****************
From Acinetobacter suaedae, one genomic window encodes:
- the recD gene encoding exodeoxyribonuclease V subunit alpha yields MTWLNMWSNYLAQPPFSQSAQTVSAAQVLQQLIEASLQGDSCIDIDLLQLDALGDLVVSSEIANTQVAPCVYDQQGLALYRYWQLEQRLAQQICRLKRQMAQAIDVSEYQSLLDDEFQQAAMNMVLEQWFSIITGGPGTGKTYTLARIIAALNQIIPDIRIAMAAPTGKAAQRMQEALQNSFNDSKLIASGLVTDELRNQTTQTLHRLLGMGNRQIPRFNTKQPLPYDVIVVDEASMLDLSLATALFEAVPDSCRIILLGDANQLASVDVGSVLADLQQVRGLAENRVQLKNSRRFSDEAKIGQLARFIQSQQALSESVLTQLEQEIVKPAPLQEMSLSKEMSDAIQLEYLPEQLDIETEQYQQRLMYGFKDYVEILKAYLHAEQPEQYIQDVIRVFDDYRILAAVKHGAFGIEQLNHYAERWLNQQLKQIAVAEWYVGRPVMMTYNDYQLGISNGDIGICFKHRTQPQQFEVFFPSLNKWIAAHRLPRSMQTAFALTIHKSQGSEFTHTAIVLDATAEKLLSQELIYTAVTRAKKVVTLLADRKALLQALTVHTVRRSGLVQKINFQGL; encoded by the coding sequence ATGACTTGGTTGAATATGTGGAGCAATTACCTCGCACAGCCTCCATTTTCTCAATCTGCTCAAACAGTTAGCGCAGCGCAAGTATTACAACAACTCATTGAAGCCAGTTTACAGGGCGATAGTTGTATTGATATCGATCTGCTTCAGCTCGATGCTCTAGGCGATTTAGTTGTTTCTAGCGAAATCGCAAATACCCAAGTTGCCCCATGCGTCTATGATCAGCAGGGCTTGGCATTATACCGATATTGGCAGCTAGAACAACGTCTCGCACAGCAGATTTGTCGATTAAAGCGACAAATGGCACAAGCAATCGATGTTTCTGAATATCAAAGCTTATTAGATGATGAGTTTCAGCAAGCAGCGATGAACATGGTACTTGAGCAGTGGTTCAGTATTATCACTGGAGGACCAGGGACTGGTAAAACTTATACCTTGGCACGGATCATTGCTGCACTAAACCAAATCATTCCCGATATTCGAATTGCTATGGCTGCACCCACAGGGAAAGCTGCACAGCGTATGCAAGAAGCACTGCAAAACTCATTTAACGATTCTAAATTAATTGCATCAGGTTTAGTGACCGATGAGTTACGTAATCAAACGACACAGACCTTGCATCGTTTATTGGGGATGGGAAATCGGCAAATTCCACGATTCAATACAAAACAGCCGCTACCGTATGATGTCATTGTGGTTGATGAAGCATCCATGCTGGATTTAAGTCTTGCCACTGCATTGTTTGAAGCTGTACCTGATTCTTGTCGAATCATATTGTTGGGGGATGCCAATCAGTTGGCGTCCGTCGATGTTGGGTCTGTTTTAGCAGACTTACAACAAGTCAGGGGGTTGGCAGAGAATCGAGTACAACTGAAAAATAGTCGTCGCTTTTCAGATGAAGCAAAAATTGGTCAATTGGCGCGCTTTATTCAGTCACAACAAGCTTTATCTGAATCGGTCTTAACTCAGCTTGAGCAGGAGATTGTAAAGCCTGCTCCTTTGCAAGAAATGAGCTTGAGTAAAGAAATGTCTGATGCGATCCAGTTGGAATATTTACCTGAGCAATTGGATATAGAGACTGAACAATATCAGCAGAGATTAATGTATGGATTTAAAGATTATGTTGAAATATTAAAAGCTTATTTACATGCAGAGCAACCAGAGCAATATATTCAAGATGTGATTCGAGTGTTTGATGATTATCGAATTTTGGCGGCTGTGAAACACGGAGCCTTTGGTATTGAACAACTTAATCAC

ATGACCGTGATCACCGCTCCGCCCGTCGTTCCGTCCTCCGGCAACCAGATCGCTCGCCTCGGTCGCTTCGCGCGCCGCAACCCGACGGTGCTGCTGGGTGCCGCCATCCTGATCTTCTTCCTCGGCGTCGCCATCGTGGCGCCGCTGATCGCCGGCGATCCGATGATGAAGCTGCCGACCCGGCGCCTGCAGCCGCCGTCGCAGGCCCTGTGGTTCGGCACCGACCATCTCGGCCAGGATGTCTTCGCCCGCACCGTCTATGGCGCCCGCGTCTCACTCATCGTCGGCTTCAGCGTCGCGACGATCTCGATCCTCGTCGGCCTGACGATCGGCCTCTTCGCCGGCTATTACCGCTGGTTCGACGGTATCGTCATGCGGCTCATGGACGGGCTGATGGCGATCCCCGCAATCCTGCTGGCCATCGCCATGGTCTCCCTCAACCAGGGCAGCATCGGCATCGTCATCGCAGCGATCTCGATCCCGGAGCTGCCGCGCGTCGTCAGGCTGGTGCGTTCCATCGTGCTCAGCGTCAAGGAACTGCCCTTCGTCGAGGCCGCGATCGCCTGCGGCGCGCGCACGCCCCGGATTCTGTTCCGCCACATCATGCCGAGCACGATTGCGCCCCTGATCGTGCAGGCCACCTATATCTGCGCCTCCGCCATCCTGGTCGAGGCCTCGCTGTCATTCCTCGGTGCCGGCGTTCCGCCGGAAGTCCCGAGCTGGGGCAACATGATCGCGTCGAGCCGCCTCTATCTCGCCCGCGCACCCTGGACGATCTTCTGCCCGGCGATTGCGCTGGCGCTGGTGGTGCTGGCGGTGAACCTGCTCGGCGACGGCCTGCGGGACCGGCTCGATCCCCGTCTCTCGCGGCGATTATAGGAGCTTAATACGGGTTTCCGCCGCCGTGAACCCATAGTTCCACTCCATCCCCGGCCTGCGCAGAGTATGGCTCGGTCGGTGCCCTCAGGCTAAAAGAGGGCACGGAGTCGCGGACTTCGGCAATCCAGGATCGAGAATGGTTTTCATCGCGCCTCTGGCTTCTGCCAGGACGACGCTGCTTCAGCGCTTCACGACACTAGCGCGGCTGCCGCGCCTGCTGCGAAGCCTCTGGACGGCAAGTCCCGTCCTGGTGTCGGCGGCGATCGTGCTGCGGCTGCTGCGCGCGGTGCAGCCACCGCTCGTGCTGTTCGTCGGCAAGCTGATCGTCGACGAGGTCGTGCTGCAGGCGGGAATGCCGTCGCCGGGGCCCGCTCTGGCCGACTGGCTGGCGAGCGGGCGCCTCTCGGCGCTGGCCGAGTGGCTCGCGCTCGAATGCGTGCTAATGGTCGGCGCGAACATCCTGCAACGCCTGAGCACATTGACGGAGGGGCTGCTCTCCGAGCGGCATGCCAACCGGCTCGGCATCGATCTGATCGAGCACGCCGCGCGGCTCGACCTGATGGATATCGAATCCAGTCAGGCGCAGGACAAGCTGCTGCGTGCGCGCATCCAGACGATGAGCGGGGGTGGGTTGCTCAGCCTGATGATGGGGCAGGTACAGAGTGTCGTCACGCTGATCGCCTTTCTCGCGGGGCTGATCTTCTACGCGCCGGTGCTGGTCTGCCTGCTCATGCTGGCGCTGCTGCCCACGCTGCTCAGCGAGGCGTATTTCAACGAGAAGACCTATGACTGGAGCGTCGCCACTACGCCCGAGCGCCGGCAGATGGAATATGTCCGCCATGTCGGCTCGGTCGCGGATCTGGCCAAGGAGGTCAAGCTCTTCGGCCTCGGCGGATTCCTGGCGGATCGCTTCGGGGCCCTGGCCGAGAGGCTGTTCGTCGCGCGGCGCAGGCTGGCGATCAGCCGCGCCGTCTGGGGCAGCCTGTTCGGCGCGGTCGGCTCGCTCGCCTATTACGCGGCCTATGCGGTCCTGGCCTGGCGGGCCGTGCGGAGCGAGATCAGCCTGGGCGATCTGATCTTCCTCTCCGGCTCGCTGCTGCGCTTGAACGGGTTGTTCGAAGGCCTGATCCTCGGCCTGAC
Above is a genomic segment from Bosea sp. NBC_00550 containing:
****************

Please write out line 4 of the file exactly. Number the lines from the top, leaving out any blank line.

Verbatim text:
Above is a genomic segment from Bosea sp. NBC_00550 containing: